To be sure, there were still occasional flashes of journalistic courage. On the evening of February 25, 1985, John Chancellor reported on the national NBC Evening News that 25 million Americans were hungry and that the problem was getting worse. Chancellor, obviously moved by the extent of hunger, warned that the “veneer of civilization seems to have worn very thin.”

But as the years went by, even the few times the media did cover the issue, it stopped assuming, as the 1960s media coverage overwhelmingly did, that it was government’s role to solve the problem. In the 1960s, the media’s direct or implicit question was: “How can a country this wealthy let children go hungry?” By the Reagan era and for many subsequent years, the implicit question asked by the media became:  “Why are all these undeserving people getting benefits with our tax dollars?” Those changing attitudes influenced -- and were influenced by -- the changing attitudes of elected officials and the public.

In a 2007 study of network evening news broadcasts over more than three years, the media watchdog group Fairness and Accuracy in Reporting (FAIR) found the following in a study of weeknight news broadcasts on CBS, NBC, and ABC:

During the more than three years studied, there were just 58 stories about poverty on the three network newscasts, including just 191 quoted sources. For perspective, a FAIR study of network newscasts found that in just one year (2001), the three networks included a total of 14,632 sources. Assuming that the nightly news still features a like number of sources per year, that would amount to some 46,000 sources over the 38 months of FAIR’s study, making sources appearing in poverty stories just 0.4 percent of overall sources…. Driving home poverty’s low rank as a news priority is the fact that fewer nightly news segments were dedicated to it than to millionaire pop star Michael Jackson. During a study period that saw 58 stories about poverty, the three network programs dedicated 69 stories to Jackson’s legal woes. Of the three networks, only NBC aired more stories on poverty than on Michael Jackson (25 to 24). Moreover, in 2005, the year that saw the Katrina disaster and the culmination of Jackson’s rather less consequential trial, the networks deemed the pop star’s legal problems twice as newsworthy as the economic plight of tens of millions of poor citizens, running 44 stories on Michael Jackson to 22 for poverty.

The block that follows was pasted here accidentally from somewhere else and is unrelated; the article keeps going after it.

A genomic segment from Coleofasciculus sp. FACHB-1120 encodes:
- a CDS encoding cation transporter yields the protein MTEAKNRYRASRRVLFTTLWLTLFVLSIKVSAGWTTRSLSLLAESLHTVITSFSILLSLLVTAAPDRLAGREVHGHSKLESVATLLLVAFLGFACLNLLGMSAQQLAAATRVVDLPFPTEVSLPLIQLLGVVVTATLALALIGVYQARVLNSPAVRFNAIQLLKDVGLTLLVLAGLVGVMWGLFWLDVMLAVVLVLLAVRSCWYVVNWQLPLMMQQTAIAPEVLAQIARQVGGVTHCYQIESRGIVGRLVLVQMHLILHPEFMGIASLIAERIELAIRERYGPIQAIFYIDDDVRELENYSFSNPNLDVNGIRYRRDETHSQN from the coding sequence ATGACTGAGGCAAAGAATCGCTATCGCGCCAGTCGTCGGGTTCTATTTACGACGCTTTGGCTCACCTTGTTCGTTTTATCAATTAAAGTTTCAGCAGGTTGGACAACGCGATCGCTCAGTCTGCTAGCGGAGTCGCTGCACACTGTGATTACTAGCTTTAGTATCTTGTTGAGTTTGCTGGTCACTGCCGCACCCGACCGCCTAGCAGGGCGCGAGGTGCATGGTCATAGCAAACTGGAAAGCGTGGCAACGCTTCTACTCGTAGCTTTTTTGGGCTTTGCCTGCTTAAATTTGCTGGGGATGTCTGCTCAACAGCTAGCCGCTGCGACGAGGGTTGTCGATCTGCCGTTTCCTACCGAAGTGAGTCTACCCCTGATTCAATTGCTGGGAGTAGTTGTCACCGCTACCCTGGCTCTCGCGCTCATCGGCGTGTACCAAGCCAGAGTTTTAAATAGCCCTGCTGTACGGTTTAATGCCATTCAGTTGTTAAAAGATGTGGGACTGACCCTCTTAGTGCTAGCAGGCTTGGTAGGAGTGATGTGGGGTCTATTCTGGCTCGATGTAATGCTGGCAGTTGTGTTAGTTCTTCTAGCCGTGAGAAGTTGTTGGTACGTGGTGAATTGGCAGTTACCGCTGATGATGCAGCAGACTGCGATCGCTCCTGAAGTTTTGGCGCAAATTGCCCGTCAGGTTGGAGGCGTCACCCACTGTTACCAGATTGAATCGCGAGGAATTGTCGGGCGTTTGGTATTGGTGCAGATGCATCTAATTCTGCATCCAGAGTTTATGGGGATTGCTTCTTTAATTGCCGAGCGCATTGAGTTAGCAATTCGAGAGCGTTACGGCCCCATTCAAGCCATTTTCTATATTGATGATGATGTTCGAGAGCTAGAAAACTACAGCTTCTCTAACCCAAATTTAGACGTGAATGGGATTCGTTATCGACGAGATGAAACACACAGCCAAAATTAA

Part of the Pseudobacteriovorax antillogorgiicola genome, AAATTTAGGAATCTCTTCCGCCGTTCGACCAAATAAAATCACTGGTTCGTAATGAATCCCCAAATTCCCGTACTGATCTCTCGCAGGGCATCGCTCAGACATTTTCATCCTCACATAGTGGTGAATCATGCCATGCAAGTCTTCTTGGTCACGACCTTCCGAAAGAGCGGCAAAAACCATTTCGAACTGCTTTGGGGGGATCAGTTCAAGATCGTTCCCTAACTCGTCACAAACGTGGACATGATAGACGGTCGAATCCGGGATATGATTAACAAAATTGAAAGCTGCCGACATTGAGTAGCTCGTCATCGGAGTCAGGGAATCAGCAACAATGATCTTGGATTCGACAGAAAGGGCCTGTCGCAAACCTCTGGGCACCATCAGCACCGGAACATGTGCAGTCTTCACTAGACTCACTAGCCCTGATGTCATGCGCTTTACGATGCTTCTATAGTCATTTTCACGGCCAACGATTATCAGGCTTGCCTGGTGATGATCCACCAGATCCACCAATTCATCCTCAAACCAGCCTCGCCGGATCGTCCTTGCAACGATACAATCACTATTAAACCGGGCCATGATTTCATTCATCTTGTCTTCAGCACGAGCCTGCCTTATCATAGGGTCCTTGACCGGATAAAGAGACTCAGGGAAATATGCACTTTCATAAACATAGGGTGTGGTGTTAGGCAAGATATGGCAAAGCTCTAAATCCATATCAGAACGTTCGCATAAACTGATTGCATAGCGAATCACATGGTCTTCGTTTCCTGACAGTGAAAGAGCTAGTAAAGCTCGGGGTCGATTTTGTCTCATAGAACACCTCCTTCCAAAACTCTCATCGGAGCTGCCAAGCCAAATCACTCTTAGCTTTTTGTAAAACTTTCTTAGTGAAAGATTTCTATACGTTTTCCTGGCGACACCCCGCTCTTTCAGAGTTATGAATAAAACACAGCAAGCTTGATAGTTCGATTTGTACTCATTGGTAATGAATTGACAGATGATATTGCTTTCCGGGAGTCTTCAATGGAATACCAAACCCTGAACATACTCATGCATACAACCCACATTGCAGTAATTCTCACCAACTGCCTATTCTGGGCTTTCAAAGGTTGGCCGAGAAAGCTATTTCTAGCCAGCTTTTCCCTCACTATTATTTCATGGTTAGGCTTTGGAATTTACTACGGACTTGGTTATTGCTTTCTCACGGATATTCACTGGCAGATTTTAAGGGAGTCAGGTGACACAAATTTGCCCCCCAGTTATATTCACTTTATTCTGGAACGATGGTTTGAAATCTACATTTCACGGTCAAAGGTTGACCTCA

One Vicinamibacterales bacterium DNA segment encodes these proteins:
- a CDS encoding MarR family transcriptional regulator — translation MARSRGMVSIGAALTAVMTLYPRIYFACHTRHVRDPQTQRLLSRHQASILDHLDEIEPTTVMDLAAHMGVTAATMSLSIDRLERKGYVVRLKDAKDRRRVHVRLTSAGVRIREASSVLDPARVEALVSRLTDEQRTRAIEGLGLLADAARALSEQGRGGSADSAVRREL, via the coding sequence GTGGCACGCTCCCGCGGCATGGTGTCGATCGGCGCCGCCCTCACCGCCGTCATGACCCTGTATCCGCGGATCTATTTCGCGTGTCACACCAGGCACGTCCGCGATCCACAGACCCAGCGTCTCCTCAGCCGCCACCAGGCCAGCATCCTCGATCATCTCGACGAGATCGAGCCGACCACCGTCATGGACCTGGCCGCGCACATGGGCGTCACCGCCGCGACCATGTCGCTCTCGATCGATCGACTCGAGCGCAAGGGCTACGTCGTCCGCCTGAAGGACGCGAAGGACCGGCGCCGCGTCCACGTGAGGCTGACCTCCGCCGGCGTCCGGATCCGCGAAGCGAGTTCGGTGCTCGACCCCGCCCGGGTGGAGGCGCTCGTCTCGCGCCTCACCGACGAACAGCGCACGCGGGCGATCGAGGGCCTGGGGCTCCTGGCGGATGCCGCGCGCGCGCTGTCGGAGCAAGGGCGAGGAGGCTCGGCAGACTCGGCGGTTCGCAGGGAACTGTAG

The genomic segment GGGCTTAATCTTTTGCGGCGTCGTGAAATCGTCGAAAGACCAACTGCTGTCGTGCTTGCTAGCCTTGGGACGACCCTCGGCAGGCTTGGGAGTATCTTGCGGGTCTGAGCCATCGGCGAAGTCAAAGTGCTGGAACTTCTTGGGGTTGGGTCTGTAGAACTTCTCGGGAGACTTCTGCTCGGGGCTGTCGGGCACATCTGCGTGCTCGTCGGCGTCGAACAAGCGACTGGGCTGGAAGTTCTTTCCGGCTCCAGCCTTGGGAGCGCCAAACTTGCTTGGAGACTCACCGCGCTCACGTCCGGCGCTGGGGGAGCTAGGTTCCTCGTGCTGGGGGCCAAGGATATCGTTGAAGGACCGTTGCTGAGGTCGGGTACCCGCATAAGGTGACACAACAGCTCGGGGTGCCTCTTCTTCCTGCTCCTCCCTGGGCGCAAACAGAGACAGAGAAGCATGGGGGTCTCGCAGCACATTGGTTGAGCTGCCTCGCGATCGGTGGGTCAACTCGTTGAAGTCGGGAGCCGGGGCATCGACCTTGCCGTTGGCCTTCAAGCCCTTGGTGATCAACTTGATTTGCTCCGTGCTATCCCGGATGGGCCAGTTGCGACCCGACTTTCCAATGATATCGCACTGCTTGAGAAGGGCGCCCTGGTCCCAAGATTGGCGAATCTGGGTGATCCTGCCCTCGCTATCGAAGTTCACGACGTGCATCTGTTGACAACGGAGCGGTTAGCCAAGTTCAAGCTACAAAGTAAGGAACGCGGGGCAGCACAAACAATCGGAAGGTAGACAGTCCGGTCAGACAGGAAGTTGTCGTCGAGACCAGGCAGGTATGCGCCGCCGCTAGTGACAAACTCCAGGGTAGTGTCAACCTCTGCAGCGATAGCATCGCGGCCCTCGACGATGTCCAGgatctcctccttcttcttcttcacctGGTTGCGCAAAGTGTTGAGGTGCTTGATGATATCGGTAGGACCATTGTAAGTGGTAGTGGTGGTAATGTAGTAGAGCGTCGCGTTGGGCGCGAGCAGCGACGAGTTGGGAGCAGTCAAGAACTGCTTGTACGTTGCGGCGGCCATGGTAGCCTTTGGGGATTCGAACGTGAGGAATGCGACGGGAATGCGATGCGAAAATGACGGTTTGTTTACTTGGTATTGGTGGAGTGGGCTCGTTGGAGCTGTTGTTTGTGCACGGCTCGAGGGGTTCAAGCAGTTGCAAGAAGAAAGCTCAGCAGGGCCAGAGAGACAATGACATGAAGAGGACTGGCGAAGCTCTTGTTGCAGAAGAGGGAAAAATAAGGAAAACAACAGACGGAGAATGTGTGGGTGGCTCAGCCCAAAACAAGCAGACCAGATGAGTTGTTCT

When I am most troubled with this disparity, I console myself with the memory that, once upon a time, Michael Jackson gave the world Thriller.

In 2008, in response to the recession and soaring food prices, the mainstream media did again start reporting on rising hunger. But they seemed obsessed with highlighting stories of individual middle class families, who formerly donated food to pantries, who had lost jobs and now needed help from such programs, even though, in truth, such occurrences were relatively rare. The media didn’t seem nearly as interested in the reality that millions of Americans who were previously poor and hungry had become poorer and hungrier...

The New York Times -- like much of society in today’s Gilded Age -- is beset by glaring paradoxes. For instance, on October 15, 2007, the paper ran a probing and insightful news story on African famine, but the article was surrounded by ads for the following products: Chanel J 12 GMT watch ($8,500); a Louis Vuitton Duomo in Damier canvas bag ($1,200); a pair of Gucci men’s boots ($850); TAG Heuer Aquaracer Steel and Gold 18K watch with diamonds ($3,000); a piece of Cartier diamond-crusted jewelry (price not listed); a Tiffany & Co. watch with all sorts of diamonds (no price listed -- clearly falls into the “if-you-gotta-ask…” category); a Saks Fifth Avenue Tevrow + Chase dress ($445); Mikimoto pearls and gold ($3,980); Brooks Brothers made-to-measure suits (at least $900 each); and a Steuben Glass “Our Town” with a photo of the New York skyline etched into it ($8,500).

My all-time favorite ad in The Times, for a private jet, posed the question: “How cool would it be to fly to Palm Beach in your own private jet?” My answer: very cool.

Hard to imagine that The Times and other similar publications don’t focus more on the lives of low-income Americans, huh?

News executives sometimes piously insist that such ads geared toward the rich don’t affect who or what they cover, but just as any good reporter would roll his or her eyes when  politicians say that campaign contributions don’t affect their voting record, we should roll our eyes when the media deny the influence of advertisers.